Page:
Various other names have been proposed for the station. In one newsletter, it was Brent Cross Parkway; on Wikipedia, it’s currently Brent Cross South, apparently through confusion about the name of the new town centre development.

This week, though, Barnet council quietly confirmed it’d be Brent Cross West:

Whilst the marketing and branding of BXS needs to be developed further, all parties agree that the station name should build upon the Brent Cross identity already established. Given the station is located to the west of Brent Cross, it is considered that the station should be named Brent Cross West. Network Rail have confirmed that this name is acceptable for operational purposes. Consequently, the Committee is asked to approve that the new station be named Brent Cross West.

Where the new station will appear on the map, marked by a silly red arrow. Image: TfL.

That will introduce another irritating anomaly to the map, giving the impression that the existing Brent Cross station is somehow more central than the new one, when in fact they’re either side of the development. And so:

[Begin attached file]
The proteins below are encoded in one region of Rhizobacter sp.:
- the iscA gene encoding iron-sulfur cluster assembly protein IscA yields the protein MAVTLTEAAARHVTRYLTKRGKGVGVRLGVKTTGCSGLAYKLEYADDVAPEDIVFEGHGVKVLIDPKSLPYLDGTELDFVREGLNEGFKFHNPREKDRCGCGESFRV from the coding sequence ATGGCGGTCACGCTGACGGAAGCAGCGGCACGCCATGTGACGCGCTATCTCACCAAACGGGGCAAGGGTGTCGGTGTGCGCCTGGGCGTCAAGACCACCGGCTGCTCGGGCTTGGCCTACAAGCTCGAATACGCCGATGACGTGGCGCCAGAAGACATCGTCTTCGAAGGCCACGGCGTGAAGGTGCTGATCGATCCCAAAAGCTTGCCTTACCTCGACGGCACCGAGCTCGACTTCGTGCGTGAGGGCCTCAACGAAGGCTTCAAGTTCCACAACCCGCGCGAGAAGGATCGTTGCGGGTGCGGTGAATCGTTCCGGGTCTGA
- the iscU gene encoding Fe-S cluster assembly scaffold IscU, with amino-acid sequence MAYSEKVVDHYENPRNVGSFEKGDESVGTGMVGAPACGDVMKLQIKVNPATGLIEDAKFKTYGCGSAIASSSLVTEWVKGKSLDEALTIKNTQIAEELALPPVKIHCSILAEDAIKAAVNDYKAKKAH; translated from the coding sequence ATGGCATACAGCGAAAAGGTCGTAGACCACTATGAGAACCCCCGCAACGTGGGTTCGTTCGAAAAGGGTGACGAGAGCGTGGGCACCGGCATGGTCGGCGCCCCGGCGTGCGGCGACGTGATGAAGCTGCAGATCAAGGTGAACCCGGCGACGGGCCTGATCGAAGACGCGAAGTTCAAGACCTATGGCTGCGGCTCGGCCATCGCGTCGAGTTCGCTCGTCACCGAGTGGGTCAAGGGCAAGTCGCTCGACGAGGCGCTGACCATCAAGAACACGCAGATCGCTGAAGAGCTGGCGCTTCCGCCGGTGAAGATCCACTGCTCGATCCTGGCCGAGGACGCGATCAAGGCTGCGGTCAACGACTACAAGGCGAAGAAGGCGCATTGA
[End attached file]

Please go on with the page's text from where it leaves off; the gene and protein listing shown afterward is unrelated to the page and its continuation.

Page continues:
Consideration has also been given as to whether to pursue a name change for the tube station from “Brent Cross” to “Brent Cross East”.

Which would sort of make sense, wouldn’t it? But alas:

However owing to the very high cost of changing maps and signage London-wide this is not currently being pursued.

This is probably for the best. Only a handful of tube stations have been renamed since 1950: the last was Shepherd’s Bush Market, which was until 2008 was simply Shepherd's Bush, despite being quite a long way from the Shepherd's Bush station on the Central line. That, to me, suggests that one of the two Bethnal Green stations might be a more plausible candidate for an early rename.


At any rate: it seems unlikely that TfL will be renaming its Brent Cross station to encourage more people to use the new national rail one any time soon. But at least it won’t be Brent Cross Thameslink.

Jonn Elledge is the editor of CityMetric. He is on Twitter as @jonnelledge and also has a Facebook page now for some reason.